“After nearly a quarter century of trying, tenant activists in California could be on the cusp of repealing the state law that forbids rent control from being applied to new housing units.

Overturning limits on rent control will be on the ballot in California this November now that organizers have garnered enough signatures to certify Proposition 10. California could be the first state to repeal state-wide rent control limits via ballot initiative as a number of other cities are challenging similar laws in other states.

The law Californians are seeking to repeal, the Costa-Hawkins Rental Housing Act, was originally passed in 1995. It prevents cities from enacting rent limits on any structure built after 1995, bans vacancy controls, and excludes single-family homes from rent control ordinances. In January, a bill in the California state assembly to repeal Costa-Hawkins died in committee.

Rent control imposes limits on rent increases during the duration of a tenant’s stay. Ordinances in cities grew in popularity during the 1970s, when inflation was high, according to Jenny Schuetz, a research fellow at the Brookings Institute Metropolitan Policy Program. In the decades that followed, most states banned the practice.

Many researchers have found that, over a long period of time, rent control measures actually make housing less affordable overall. But many advocates consider the policy an important stopgap protection for people at risk of being driven out of their neighborhoods or cities, particularly after other more radical proposals to address California’s housing crisis failed to pass the state legislature this year.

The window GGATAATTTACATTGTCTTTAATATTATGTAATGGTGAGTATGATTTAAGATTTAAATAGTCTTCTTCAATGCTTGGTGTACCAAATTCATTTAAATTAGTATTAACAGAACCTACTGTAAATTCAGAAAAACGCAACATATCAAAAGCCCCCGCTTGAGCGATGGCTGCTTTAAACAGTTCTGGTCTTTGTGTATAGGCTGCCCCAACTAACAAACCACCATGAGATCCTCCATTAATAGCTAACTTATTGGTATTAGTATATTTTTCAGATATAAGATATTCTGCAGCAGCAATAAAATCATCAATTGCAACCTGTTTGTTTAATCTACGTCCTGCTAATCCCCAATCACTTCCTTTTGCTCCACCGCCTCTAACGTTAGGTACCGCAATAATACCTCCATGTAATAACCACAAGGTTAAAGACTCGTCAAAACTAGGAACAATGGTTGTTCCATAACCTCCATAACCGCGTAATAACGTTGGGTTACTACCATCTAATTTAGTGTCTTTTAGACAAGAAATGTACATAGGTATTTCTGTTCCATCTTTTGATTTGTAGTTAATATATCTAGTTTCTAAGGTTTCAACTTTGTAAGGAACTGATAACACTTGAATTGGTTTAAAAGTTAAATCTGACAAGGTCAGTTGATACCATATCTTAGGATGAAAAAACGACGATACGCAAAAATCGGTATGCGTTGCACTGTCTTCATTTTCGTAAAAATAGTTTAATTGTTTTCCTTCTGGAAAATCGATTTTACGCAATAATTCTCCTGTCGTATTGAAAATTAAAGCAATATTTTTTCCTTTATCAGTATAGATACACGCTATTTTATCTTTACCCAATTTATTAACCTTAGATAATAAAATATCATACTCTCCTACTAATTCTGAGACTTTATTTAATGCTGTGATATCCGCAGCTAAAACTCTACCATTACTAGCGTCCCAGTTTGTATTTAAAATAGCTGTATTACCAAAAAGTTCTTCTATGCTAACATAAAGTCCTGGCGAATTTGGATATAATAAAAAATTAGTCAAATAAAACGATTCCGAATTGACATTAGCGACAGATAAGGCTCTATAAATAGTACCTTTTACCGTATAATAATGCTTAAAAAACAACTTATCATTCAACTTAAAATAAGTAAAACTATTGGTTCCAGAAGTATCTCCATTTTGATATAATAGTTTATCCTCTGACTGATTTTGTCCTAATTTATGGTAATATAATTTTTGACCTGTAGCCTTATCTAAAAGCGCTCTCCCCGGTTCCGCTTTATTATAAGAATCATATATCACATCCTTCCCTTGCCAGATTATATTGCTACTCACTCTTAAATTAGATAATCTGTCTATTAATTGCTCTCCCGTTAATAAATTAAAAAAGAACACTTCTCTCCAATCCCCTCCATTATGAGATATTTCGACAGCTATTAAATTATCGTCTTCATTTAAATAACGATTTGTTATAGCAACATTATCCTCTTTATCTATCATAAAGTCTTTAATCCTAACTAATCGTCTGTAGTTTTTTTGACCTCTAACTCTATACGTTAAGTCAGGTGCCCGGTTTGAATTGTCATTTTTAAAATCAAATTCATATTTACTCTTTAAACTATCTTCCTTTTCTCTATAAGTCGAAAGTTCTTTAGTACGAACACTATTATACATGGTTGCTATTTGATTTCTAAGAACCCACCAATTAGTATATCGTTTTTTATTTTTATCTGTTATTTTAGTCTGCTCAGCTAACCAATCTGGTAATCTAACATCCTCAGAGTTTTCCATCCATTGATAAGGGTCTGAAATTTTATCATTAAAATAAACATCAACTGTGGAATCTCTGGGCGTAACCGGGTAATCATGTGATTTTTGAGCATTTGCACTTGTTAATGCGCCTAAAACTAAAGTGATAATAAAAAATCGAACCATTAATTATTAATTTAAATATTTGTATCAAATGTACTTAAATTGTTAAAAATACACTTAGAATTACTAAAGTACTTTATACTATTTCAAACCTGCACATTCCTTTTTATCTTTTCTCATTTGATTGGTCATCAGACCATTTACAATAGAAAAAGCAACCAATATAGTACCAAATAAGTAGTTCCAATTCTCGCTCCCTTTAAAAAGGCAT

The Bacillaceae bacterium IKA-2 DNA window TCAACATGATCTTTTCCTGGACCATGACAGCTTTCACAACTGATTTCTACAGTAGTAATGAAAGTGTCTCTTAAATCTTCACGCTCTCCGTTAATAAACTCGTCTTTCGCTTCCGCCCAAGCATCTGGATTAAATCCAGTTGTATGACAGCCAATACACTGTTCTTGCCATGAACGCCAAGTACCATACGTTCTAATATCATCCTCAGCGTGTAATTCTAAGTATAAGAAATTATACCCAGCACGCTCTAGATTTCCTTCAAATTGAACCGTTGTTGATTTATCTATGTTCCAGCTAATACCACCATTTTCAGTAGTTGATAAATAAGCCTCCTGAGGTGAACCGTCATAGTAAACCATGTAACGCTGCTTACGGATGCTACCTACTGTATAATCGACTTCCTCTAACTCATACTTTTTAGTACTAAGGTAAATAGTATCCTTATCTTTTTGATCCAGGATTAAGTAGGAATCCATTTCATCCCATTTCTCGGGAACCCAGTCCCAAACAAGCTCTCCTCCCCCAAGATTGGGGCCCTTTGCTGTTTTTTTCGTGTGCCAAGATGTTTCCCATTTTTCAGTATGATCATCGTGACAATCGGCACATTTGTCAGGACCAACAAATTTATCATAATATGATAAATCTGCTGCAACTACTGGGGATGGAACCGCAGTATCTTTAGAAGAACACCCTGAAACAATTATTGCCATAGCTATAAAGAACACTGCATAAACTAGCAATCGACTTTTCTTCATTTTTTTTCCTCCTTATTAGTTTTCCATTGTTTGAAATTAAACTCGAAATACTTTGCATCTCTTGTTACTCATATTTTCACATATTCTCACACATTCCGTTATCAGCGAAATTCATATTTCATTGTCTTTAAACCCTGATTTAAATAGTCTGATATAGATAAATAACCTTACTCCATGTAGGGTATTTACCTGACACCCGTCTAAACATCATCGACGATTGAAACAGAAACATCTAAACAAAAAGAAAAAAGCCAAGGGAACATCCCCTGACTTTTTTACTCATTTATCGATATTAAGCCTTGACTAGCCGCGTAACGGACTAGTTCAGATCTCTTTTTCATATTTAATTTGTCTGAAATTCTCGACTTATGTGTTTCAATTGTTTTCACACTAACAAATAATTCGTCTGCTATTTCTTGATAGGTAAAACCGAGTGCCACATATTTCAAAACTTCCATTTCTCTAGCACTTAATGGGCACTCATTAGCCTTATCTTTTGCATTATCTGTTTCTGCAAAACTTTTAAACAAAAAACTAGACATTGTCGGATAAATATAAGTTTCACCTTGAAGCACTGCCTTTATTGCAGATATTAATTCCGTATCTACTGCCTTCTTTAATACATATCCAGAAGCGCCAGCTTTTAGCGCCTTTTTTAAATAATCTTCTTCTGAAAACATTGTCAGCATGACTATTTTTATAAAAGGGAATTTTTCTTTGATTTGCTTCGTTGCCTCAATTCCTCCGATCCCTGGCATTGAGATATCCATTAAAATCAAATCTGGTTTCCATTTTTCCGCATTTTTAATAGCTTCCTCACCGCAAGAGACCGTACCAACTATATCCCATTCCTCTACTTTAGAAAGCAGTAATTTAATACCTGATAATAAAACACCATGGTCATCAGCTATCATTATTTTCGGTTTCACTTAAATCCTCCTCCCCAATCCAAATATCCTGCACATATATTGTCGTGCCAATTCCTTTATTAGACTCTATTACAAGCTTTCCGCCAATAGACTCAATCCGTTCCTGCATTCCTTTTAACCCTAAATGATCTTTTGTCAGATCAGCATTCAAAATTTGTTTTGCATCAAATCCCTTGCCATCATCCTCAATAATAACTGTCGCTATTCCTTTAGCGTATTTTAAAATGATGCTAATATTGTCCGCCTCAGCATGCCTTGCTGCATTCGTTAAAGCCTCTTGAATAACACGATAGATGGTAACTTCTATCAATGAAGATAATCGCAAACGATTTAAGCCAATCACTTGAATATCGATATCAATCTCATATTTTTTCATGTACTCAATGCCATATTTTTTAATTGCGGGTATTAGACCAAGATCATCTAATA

“Most people agree there’s a need throughout California to increase housing, especially housing for low-income people, but it takes a process of years,” said Sara Kimberlin, a senior policy analyst at the California Budget and Policy Center. “The question is what sort of solutions can you put into place to help those folks right now?”

As California’s housing crisis has become more acute in the last few years, political will for rent control in California has grown substantially.

“The momentum has been shifting drastically,” said Shanti Singh, the communications and development director at Tenants Together, a California tenants organization.

A 2017 poll by the Institute of Governmental Studies at the University of California–Berkeley found that 60 percent of likely voters support rent control.

In most states, including California, the decision about whether to impose rent control has been decided by states legislatures, which then preempt cities from passing their own rent control measures. Some increasingly expensive cities are balking at this state control, and escalating their calls to give cities their own discretion on rent control.”

Click here to continue reading.